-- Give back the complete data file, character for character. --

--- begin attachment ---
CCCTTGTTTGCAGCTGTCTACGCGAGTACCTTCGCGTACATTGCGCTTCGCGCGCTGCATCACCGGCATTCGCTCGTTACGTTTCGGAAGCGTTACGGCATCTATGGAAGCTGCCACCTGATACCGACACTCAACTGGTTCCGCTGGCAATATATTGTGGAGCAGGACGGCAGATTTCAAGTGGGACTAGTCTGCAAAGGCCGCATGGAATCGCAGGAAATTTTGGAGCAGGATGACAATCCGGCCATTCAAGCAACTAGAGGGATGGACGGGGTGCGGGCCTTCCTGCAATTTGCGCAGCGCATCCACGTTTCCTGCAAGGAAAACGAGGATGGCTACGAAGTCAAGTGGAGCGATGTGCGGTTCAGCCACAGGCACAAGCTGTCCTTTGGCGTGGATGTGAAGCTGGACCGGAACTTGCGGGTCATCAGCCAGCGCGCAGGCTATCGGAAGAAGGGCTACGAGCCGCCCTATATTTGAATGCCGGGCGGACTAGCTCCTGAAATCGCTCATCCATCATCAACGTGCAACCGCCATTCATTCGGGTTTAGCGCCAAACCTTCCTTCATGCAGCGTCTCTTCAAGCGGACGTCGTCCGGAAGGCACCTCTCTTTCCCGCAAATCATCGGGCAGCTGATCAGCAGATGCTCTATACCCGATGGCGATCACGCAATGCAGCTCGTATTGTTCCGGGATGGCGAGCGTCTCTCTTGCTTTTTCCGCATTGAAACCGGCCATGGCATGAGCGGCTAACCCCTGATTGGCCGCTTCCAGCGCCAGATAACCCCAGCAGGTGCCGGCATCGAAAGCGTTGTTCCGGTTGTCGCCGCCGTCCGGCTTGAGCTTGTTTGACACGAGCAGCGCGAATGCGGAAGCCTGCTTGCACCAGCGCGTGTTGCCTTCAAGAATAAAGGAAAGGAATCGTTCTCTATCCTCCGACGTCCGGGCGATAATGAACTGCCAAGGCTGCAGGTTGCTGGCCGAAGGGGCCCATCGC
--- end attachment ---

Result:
CCCTTGTTTGCAGCTGTCTACGCGAGTACCTTCGCGTACATTGCGCTTCGCGCGCTGCATCACCGGCATTCGCTCGTTACGTTTCGGAAGCGTTACGGCATCTATGGAAGCTGCCACCTGATACCGACACTCAACTGGTTCCGCTGGCAATATATTGTGGAGCAGGACGGCAGATTTCAAGTGGGACTAGTCTGCAAAGGCCGCATGGAATCGCAGGAAATTTTGGAGCAGGATGACAATCCGGCCATTCAAGCAACTAGAGGGATGGACGGGGTGCGGGCCTTCCTGCAATTTGCGCAGCGCATCCACGTTTCCTGCAAGGAAAACGAGGATGGCTACGAAGTCAAGTGGAGCGATGTGCGGTTCAGCCACAGGCACAAGCTGTCCTTTGGCGTGGATGTGAAGCTGGACCGGAACTTGCGGGTCATCAGCCAGCGCGCAGGCTATCGGAAGAAGGGCTACGAGCCGCCCTATATTTGAATGCCGGGCGGACTAGCTCCTGAAATCGCTCATCCATCATCAACGTGCAACCGCCATTCATTCGGGTTTAGCGCCAAACCTTCCTTCATGCAGCGTCTCTTCAAGCGGACGTCGTCCGGAAGGCACCTCTCTTTCCCGCAAATCATCGGGCAGCTGATCAGCAGATGCTCTATACCCGATGGCGATCACGCAATGCAGCTCGTATTGTTCCGGGATGGCGAGCGTCTCTCTTGCTTTTTCCGCATTGAAACCGGCCATGGCATGAGCGGCTAACCCCTGATTGGCCGCTTCCAGCGCCAGATAACCCCAGCAGGTGCCGGCATCGAAAGCGTTGTTCCGGTTGTCGCCGCCGTCCGGCTTGAGCTTGTTTGACACGAGCAGCGCGAATGCGGAAGCCTGCTTGCACCAGCGCGTGTTGCCTTCAAGAATAAAGGAAAGGAATCGTTCTCTATCCTCCGACGTCCGGGCGATAATGAACTGCCAAGGCTGCAGGTTGCTGGCCGAAGGGGCCCATCGC